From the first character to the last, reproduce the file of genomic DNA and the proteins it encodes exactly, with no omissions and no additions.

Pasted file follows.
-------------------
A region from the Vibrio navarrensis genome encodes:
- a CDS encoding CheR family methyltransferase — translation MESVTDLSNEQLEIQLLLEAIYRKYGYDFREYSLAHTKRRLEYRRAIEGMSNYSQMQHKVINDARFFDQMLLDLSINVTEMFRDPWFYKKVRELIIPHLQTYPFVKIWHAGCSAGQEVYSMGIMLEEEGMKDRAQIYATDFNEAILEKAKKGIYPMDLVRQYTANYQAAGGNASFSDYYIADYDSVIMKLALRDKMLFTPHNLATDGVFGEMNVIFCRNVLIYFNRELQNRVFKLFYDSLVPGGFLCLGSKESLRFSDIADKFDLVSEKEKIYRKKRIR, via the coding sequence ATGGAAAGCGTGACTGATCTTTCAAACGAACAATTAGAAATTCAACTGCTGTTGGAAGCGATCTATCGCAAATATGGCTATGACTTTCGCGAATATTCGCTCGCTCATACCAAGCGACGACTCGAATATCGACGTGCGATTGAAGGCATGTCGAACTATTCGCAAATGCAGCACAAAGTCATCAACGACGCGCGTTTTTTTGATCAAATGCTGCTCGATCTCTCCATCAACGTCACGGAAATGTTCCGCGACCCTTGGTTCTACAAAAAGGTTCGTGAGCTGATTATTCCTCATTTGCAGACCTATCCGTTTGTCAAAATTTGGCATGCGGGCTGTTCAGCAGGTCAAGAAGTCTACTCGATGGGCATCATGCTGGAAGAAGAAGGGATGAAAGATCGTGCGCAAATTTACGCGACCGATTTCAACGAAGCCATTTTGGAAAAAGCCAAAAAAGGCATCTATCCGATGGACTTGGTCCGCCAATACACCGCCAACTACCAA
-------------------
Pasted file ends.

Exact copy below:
A region from the Vibrio navarrensis genome encodes:
- a CDS encoding CheR family methyltransferase — translation MESVTDLSNEQLEIQLLLEAIYRKYGYDFREYSLAHTKRRLEYRRAIEGMSNYSQMQHKVINDARFFDQMLLDLSINVTEMFRDPWFYKKVRELIIPHLQTYPFVKIWHAGCSAGQEVYSMGIMLEEEGMKDRAQIYATDFNEAILEKAKKGIYPMDLVRQYTANYQAAGGNASFSDYYIADYDSVIMKLALRDKMLFTPHNLATDGVFGEMNVIFCRNVLIYFNRELQNRVFKLFYDSLVPGGFLCLGSKESLRFSDIADKFDLVSEKEKIYRKKRIR, via the coding sequence ATGGAAAGCGTGACTGATCTTTCAAACGAACAATTAGAAATTCAACTGCTGTTGGAAGCGATCTATCGCAAATATGGCTATGACTTTCGCGAATATTCGCTCGCTCATACCAAGCGACGACTCGAATATCGACGTGCGATTGAAGGCATGTCGAACTATTCGCAAATGCAGCACAAAGTCATCAACGACGCGCGTTTTTTTGATCAAATGCTGCTCGATCTCTCCATCAACGTCACGGAAATGTTCCGCGACCCTTGGTTCTACAAAAAGGTTCGTGAGCTGATTATTCCTCATTTGCAGACCTATCCGTTTGTCAAAATTTGGCATGCGGGCTGTTCAGCAGGTCAAGAAGTCTACTCGATGGGCATCATGCTGGAAGAAGAAGGGATGAAAGATCGTGCGCAAATTTACGCGACCGATTTCAACGAAGCCATTTTGGAAAAAGCCAAAAAAGGCATCTATCCGATGGACTTGGTCCGCCAATACACCGCCAACTACCAA